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Cat Parents' End of Life Decisions

Measuring Remaining Quality of Life


My Deceased Cat Bubba in the Prime of Life

My Angel Cat, Bubba

Photo Credit: © Franny Syufy

My husband and I had to make the decision to end a well-loved cat's life on many occasions. It was the hardest thing either of us had ever had to do, with each cat. Readers who have had to make that same decision will understand. However you may still carry some residual feelings of guilt, which this article may help to allay. Other readers who have not yet faced this issue will be better prepared toward making a kind decision, one way or the other.

One question I've always asked my veterinarian when I've had difficulty deciding is "What would you do if he were your cat?" In each instance the reply was "It is time to let him go," confirming what I already knew in my heart.

There are also cases where desperate people will ask their veterinarian, "Isn't there anything else you can do for him?" While sometimes there are homeopathic treatment or new, experimental treatments, often at great expense, sometimes the answer needs simply to be, "I'm sorry, but we've done everything we can." The veterinarian sometimes adds, "Are you hoping to keep him alive for his sake, or for yours?" A rough question, yes, for someone already struggling with grief, but one that needs to be asked.

As I'm writing this today, I found a new reader's comment in my blog, When a Cat Dies. Alexandria wrote in part, "My ten year old baby Trouble was just put to sleep a few hours ago. I came online to see if anyone could help me cope and I found this site.

"I have had her since she was 2 weeks old and she was just ten. She had to have a tooth pulled two months ago and they found she had a tumor in her jaw. They said I could try and remove her jaw and feed her through an IV and get radiation but it was not going to definitely cure her. I couldn't put her through it. The last few days she looked so sad and barely ate. We went to the vet the other day and they said if I wait even another week, it would hit her throat and she wouldn't be able to breathe. I gave her the best day I could yesterday - when she would even wake up - and snuggled my last night with her. I went in and told her how much I loved her up until it was over."

Alexandria made a compassionate decision, based on her veterinarian's projection of Trouble's likely ending - really the only one she could have made.

Knowing When to Let Go

Kari Winters, a longtime fellow member of the Cat Writers' Association, wrote a guest article by that title on this site many years ago, but the truths it contained are as solid now as when she authored it. Sadly, Kari passed away in May of 2009, but she leaves a legacy of knowledge, compassion, writing skills, but mostly, Kari made a difference in the world of animals and the lives she touched.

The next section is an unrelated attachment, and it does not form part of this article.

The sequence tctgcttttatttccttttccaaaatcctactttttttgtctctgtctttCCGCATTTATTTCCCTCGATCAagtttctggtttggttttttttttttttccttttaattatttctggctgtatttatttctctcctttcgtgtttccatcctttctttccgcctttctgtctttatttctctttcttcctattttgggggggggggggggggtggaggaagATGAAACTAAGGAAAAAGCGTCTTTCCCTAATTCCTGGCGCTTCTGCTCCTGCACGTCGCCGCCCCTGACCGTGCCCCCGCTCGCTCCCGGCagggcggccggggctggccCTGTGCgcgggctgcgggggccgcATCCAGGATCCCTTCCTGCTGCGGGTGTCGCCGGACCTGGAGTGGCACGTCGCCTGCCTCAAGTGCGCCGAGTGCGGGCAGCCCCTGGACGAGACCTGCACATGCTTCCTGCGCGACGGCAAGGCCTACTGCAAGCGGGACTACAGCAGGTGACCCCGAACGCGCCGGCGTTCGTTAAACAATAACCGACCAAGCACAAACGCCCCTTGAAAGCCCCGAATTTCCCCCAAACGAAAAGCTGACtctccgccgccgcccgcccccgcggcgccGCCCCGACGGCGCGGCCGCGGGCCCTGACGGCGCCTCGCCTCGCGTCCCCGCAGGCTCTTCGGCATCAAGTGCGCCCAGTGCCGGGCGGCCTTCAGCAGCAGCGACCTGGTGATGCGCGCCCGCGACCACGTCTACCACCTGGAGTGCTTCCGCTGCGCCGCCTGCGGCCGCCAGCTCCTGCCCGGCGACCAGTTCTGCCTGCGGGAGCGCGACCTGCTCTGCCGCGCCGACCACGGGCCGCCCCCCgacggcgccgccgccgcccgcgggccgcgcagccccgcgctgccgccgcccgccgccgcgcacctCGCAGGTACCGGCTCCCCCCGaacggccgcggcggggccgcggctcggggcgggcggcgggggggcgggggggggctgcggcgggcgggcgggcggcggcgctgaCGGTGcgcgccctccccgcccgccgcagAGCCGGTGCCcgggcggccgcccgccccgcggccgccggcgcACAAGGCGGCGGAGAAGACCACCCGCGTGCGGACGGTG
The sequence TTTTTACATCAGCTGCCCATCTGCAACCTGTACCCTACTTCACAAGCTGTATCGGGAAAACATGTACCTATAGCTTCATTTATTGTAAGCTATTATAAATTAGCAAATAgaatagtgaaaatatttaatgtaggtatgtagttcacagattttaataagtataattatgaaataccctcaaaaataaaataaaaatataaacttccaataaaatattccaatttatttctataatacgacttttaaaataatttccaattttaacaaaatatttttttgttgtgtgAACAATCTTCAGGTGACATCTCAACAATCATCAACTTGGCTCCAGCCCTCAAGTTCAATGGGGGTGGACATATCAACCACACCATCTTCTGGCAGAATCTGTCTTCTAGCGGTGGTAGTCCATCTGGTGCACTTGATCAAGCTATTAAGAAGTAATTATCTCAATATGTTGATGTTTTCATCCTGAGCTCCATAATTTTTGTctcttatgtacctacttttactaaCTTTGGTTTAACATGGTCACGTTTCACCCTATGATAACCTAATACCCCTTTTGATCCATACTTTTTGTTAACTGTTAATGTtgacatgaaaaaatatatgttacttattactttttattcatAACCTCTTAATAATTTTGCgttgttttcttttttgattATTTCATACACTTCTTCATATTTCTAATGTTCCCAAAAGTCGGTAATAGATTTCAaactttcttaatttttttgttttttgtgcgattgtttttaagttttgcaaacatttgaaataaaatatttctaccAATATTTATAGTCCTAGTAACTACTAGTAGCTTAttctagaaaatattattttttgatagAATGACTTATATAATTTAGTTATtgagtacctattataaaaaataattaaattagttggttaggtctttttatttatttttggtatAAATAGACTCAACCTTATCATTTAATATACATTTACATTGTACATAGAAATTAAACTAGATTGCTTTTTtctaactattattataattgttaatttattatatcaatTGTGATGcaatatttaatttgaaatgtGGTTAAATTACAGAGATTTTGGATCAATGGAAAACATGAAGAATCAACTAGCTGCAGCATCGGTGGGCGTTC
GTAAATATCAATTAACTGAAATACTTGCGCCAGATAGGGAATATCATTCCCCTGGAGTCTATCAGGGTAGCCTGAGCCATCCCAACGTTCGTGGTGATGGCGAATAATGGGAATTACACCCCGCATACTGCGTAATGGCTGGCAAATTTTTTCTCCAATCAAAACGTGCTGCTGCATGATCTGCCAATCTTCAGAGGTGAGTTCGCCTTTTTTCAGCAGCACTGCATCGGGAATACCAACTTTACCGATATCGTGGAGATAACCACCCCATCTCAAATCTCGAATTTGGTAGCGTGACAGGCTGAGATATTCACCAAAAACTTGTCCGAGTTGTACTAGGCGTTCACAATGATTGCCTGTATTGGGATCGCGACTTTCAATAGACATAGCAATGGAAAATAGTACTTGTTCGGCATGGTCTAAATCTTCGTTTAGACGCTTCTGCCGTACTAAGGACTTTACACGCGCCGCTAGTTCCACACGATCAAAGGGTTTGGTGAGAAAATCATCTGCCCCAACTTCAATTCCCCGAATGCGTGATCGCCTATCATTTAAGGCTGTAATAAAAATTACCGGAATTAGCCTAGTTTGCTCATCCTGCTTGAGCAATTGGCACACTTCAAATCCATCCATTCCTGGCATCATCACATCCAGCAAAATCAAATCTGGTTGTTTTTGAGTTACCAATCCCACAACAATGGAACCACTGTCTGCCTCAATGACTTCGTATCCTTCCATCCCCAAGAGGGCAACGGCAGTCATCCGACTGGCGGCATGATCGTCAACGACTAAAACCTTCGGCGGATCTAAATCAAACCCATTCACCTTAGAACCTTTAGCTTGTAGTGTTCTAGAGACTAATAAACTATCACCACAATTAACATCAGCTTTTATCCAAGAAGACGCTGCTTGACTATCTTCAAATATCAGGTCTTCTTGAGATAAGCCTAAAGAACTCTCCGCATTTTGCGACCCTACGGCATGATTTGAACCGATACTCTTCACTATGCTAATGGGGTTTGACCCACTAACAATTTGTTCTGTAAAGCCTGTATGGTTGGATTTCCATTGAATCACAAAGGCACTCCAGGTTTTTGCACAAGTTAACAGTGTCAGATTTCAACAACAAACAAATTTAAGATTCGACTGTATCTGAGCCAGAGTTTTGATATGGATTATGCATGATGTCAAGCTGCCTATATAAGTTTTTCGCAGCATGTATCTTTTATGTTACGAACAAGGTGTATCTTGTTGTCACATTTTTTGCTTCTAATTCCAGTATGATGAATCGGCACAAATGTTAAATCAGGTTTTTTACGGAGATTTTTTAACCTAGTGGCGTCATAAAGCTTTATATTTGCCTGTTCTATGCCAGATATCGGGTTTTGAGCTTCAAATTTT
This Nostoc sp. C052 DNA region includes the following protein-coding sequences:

In her article, Kari brought up some solid points, which I will paraphrase in some instances:

  • Plan Ahead Before Your Cat is Sick
    Too often, by the time we must make that decision, we are too close to the dilemma to be able to make a rational decision.
  • Ask Yourself This Question:
    "If it were me needing this treatment, how long would I want to prolong the inevitable?" She also mentioned that you might have different boundaries for two different animals. I'd imagine their pain tolerance might vary, just as humans' do.
  • Consider the Cost Factor
    Sadly, particularly in hard financial times, unless we have good pet insurance coverage, there are financial limitations for many of us as to how much we can do to save a very sick or injured cat.
  • Choose a Veterinarian You Can Trust
    This is of paramount importance. I've always written that we need to work with our veterinarians in a partnership. If you don't feel you can completely trust your veterinarian, you will forever live with doubts about your decision.
Kari also wrote: "It would be nice if there were an easy checklist that you could refer to that would tell you exactly when to let go. Unfortunately, there isn't, but there ARE some guidelines." Fortunately, today, we do have checklists with guidelines for knowing when to let go.

Two Sets of Checklists to Help With Euthanasia Decision

  1. The "HHHHHMM" Quality of Life Scale
    In February of 2008, Dr. Alice Villalobos presented The "HHHHHMM" Quality of Life Scale to the 2008 Ontario VMA Conference. There are seven factors in the Quality of Life Scale, each of which would be measured by the cat's caregiver on a scale of one to ten. A total of 35 is an acceptable guideline for cats, according to Dr. Villalobos' presentation. She also suggested the possibility of "home euthanasia," wherein the cat could drift off in his or her caregiver's arms. This scale was created for her book, "Canine and Feline Geriatric Oncology: Honoring the Human-Animal Bond, Blackwell Publishing, 2007."
  2. Cat Hospital of Chicago Checklist
    While loosely based on the HHHHHMM Quality of Life Scale, rather than using the 1-10 scale, this checklist asks specific questions, requiring "yes" or "no" answers. As an example, the section on Pain includes 10 questions, such as "My cat limps. (If it didn't hurt, they wouldn't limp.)"

Armed with all the foregoing information, you should never have to feel remorseful or to second-guess the most compassionate, loving decision you ever can make for your beloved cat.

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